Sixteen brings in the real world to wrap up parts of childhood, or at least that’s how it works in a non-pandemic year.  Sixteen is old enough for a work permit.  Caedan hopes her volunteering at the local library might turn into a part-time job when things re-open.  Driving is another big step. A learner’s permit comes next.

Cathleen notes big occasions on the calendar.

Her mother’s  Sweet Sixteen was in a restaurant in a hotel.  We booked a small private room inside “John Q’s” at the top of the Holiday Inn across from Old Sacramento.  Guests dressed fancy and gathered for dinner at one big, noisy table.

The cake was a gift from the hotel pastry chef.  It was a perfect replica of a drum set.  Cath’s Dad was teaching her to play in those days. The party was posh but it wasn’t a chapter from the lifestyles of big-spending parents.  The hotel was a client of my advertising agency and they did us proud,  compliments of the owner, John Q Hammons.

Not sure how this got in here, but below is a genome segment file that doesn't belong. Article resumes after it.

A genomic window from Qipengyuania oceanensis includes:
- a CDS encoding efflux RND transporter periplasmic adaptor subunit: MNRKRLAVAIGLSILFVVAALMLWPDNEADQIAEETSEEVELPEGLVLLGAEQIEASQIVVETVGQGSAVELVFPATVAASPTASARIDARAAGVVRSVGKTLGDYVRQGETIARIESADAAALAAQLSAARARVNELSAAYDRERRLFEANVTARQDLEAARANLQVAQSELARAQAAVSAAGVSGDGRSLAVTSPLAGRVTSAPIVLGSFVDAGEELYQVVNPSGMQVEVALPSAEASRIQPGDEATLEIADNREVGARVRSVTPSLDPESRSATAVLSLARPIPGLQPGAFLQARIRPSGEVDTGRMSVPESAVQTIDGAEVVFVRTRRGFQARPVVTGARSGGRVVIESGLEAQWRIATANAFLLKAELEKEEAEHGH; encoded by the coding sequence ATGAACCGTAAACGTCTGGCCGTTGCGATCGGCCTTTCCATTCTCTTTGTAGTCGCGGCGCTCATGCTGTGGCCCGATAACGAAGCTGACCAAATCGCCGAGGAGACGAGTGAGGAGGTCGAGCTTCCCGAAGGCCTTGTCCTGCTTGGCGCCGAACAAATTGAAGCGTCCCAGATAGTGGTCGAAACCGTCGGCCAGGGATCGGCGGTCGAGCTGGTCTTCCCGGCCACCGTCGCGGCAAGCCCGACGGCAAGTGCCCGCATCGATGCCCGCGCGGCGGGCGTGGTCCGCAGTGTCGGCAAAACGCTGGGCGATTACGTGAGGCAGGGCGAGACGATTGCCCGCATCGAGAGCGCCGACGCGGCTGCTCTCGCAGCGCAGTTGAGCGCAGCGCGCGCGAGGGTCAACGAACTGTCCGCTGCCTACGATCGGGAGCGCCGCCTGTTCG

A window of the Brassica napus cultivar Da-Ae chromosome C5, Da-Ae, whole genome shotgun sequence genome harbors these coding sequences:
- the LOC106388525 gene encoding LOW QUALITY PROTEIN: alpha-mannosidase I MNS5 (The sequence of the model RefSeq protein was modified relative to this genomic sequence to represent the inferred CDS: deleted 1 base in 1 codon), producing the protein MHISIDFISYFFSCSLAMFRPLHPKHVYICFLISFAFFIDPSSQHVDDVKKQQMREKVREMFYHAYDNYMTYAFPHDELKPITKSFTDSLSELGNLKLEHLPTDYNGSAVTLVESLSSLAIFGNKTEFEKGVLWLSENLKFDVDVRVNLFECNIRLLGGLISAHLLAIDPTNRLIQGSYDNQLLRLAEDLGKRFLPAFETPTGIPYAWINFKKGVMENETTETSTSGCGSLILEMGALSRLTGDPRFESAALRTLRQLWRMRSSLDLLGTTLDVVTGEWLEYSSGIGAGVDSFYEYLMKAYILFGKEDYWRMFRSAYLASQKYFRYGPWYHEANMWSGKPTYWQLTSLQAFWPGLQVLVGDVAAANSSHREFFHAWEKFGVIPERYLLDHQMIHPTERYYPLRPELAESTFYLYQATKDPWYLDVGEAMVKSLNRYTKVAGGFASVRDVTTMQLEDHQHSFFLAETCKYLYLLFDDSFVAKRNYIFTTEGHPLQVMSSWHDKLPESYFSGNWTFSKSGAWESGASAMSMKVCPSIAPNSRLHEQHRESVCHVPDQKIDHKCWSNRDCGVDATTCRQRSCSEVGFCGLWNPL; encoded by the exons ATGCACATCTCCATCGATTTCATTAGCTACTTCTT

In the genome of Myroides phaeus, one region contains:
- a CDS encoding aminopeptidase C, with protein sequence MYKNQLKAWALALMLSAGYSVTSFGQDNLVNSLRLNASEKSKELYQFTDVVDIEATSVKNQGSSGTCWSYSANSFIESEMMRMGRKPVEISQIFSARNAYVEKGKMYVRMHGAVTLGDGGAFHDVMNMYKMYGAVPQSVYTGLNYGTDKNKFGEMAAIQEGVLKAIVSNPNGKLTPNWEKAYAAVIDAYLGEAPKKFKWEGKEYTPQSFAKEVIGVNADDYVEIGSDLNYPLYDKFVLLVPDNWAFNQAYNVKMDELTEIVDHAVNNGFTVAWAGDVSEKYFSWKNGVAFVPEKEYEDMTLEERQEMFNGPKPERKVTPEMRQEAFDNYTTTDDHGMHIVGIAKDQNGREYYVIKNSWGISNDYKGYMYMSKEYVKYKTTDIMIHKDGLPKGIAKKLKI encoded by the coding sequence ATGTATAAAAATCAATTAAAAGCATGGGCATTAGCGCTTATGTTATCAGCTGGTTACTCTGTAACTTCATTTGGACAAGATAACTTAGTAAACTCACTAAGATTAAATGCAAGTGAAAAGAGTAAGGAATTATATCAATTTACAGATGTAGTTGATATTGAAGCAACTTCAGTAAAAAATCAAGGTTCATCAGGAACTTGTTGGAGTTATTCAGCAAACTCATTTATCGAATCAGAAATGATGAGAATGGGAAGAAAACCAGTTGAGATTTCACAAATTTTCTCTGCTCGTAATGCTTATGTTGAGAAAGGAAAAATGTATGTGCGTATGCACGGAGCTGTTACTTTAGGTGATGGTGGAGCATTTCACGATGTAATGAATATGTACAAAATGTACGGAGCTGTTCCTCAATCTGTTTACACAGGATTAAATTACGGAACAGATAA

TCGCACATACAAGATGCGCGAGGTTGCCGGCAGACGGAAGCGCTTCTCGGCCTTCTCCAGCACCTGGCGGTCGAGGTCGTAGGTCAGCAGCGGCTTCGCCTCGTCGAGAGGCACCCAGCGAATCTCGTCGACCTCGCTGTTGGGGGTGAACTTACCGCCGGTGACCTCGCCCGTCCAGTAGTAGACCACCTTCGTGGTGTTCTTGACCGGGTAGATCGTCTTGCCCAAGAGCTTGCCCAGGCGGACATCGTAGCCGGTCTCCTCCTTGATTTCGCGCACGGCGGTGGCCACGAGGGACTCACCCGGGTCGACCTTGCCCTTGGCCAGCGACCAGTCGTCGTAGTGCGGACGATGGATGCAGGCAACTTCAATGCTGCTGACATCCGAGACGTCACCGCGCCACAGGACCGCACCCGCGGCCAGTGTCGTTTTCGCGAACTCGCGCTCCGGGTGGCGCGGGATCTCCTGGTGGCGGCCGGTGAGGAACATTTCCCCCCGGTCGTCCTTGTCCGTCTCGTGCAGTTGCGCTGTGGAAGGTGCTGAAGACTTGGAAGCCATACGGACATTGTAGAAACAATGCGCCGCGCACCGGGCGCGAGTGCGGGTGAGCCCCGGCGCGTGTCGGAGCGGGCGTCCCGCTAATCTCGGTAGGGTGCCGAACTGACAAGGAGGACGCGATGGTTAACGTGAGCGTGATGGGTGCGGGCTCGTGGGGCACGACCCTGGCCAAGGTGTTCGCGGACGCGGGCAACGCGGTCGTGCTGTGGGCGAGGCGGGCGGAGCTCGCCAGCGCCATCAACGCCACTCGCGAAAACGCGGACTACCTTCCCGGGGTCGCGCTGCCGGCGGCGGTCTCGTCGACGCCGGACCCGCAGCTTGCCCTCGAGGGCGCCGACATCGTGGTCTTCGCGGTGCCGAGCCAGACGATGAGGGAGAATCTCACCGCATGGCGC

Of course we embarrassed our daughter. It’s what parents do. We hired a birthday-gram, requesting a singer to deliver roses and sing “Happy Birthday Sweet Sixteen.”  The singer turned out to be so close in age to the birthday girl that as soon as he started singing the Neil Sedaka hit both of them went all shy and squirmy.  He blushed the color of the roses all the way through his song.

None of this sounds like anything that would interest Caedan Ray. I’m picturing her in a more casual outfit, which is her style, though if you sent her a birthday-gram sung by any of the young men from BTS she might agree to some lip gloss and her favorite dangly skeleton earrings.